The daughter doesn’t want him out and is terrified of making a statement at the hearing but she and her husband say that she "has to." 

We’re told that the hearing was delayed and a new date was not set yet. Mom’s frustrated because she wants him out and waiting is difficult. The reason for the delay is because his attorney has been working on a deal with the DA behind the scenes. Otis got three life without parole sentences on these charges and his attorneys are trying to get that changed to life with parole. This would mean that he could be eligible for parole after serving 30 years. Since he has served about 20 now, in 10 years he’d be eligible for a parole hearing and may or may not get out at that time.

They eventually make an agreement and 36 year old Otis will become eligible for parole at age 46. The daughter is terrified that if he’s ever released, he will come looking for her. Otis believes that of course he should be given a chance. He claims that he regrets what he did every day.

The daughter was given an opportunity to attend the hearing during which a judge will decide whether or not to make the agreement official. She declined. I found that strange because she and her husband both said that she “had to” attend the re-sentencing hearing to show why he should not be let out, but now she is not going to the hearing to plead with the judge to say no because she lives in fear of her life. She is very upset at this deal, and I don’t quite understand why she won’t attend the hearing.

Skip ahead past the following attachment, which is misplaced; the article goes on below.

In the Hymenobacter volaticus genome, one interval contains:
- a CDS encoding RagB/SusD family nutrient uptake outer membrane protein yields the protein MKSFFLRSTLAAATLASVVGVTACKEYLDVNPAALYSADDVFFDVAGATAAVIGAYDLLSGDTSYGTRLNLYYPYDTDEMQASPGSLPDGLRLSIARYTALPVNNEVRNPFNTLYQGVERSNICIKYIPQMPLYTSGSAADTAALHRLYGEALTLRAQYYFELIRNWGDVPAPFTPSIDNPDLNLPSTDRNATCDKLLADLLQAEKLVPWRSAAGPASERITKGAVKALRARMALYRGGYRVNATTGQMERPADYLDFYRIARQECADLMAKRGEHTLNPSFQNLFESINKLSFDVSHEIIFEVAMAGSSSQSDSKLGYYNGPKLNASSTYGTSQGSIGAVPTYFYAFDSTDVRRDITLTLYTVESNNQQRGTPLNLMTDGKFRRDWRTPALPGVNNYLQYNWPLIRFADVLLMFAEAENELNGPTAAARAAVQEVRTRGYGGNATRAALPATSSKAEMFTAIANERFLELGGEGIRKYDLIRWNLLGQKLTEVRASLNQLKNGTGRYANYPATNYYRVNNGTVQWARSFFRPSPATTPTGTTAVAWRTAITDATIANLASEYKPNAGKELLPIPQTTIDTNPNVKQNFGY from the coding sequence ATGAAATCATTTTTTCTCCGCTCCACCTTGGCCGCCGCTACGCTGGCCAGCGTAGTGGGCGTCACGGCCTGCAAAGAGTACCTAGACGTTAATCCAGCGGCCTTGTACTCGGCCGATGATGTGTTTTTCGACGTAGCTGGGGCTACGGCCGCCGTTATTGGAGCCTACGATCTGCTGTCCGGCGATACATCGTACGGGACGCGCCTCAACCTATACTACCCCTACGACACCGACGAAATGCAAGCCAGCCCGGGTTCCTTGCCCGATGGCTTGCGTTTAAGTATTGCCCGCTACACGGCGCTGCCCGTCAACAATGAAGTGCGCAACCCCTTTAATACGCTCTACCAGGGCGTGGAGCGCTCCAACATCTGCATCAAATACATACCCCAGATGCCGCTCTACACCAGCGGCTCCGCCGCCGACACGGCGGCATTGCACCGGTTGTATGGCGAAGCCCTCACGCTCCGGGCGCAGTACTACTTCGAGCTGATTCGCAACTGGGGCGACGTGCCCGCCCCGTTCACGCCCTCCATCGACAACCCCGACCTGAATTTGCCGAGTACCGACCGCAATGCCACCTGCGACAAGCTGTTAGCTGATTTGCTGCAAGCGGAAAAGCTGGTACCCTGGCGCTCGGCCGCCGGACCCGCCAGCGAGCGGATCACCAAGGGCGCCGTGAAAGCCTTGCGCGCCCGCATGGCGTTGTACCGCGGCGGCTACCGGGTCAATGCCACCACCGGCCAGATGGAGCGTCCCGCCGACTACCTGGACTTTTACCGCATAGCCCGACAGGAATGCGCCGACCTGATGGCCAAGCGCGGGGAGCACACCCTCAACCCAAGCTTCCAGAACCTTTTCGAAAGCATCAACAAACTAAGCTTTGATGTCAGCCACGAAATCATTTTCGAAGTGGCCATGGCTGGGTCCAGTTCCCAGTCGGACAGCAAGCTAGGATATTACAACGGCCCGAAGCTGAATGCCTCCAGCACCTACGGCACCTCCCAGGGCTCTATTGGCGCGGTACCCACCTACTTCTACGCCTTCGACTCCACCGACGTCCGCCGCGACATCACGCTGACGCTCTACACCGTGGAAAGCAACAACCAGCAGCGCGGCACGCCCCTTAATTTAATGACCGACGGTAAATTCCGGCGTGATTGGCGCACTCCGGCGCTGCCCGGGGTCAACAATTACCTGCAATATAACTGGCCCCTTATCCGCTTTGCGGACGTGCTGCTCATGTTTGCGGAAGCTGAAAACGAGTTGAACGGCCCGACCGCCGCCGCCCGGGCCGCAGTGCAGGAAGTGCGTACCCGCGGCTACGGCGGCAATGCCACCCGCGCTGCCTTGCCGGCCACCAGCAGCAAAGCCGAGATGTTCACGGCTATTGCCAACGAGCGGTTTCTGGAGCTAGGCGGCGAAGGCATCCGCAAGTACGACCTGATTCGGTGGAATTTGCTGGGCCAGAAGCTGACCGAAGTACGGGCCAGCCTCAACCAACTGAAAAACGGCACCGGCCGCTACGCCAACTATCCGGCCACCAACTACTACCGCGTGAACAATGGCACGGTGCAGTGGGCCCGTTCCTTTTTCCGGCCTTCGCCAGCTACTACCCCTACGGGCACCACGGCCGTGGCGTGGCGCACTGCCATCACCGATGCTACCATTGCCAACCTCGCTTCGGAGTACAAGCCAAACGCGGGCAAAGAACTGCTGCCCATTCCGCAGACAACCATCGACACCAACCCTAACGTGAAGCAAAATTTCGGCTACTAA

She shows us about a dozen bottles of medications that she has to take every day: anti-anxiety, depression, pain meds and a whole slew of antibiotics. Her sister is planning to speak at the hearing on behalf of the family “in two weeks.”

We are then given a “To be continued,” tag at the end of the program. I found that to be VERY strange as the hearing will either be yay or nay and I don’t see material worth another hour (this hour already felt like three) so maybe there is some sort of major twist coming? Why didn’t they just hold the show in the can until the hearings were all over and close it up with this one program? I guess we’ll see.

I didn’t buy Otis’s sincerity. I appreciate that he’s sober and doesn’t get in trouble in prison but to give gold stars for doing what you are supposed to do don’t fly with in any aspect of life. I don’t see anything praiseworthy about him behaving and it does not seem as though he was a proactive inmate that took advantage of education programs or vocational training. He seems to have just kind of hung out for the past 20 years. I just can't agree with letting this guy out. All of his good behavior doesn’t bring back that young mother and it does not take away the desperate pain, both emotional and physical, that the daughter has to live with on a daily basis.

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Once again, totally agree with you. I never want to see this guy out. Committing crimes and being on drugs since the age of 12 is very good reason number one. His brain has been changed from the chemicals and violence permanently. There is no rehabilitation. Reason number two is that he has taken no responsibility. He has now flipped the story to the shootings being the victims fault and it was all an accident. What a load of crap. How these people can even consider defending this hardened criminal with zeal is beyond me. I feel so deeply for the family and especially for the daughter and all the trauma she has been thru.